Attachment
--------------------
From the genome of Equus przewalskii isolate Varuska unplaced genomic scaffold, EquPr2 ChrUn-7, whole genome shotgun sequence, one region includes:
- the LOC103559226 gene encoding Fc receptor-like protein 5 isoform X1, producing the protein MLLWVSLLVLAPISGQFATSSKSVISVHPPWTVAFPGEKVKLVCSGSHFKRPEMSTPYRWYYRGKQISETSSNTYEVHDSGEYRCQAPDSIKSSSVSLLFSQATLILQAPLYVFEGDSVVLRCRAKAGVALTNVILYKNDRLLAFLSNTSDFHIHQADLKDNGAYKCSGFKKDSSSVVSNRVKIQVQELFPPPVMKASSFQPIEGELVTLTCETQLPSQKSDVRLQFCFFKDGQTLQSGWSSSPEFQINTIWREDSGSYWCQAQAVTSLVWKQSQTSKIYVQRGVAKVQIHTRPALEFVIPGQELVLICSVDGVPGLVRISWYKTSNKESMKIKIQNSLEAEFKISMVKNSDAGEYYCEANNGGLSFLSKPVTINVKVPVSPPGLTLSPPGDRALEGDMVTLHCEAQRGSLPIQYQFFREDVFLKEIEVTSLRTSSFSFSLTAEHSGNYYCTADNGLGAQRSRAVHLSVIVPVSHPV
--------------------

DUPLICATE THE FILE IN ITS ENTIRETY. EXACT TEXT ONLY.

From the genome of Equus przewalskii isolate Varuska unplaced genomic scaffold, EquPr2 ChrUn-7, whole genome shotgun sequence, one region includes:
- the LOC103559226 gene encoding Fc receptor-like protein 5 isoform X1, producing the protein MLLWVSLLVLAPISGQFATSSKSVISVHPPWTVAFPGEKVKLVCSGSHFKRPEMSTPYRWYYRGKQISETSSNTYEVHDSGEYRCQAPDSIKSSSVSLLFSQATLILQAPLYVFEGDSVVLRCRAKAGVALTNVILYKNDRLLAFLSNTSDFHIHQADLKDNGAYKCSGFKKDSSSVVSNRVKIQVQELFPPPVMKASSFQPIEGELVTLTCETQLPSQKSDVRLQFCFFKDGQTLQSGWSSSPEFQINTIWREDSGSYWCQAQAVTSLVWKQSQTSKIYVQRGVAKVQIHTRPALEFVIPGQELVLICSVDGVPGLVRISWYKTSNKESMKIKIQNSLEAEFKISMVKNSDAGEYYCEANNGGLSFLSKPVTINVKVPVSPPGLTLSPPGDRALEGDMVTLHCEAQRGSLPIQYQFFREDVFLKEIEVTSLRTSSFSFSLTAEHSGNYYCTADNGLGAQRSRAVHLSVIVPVSHPV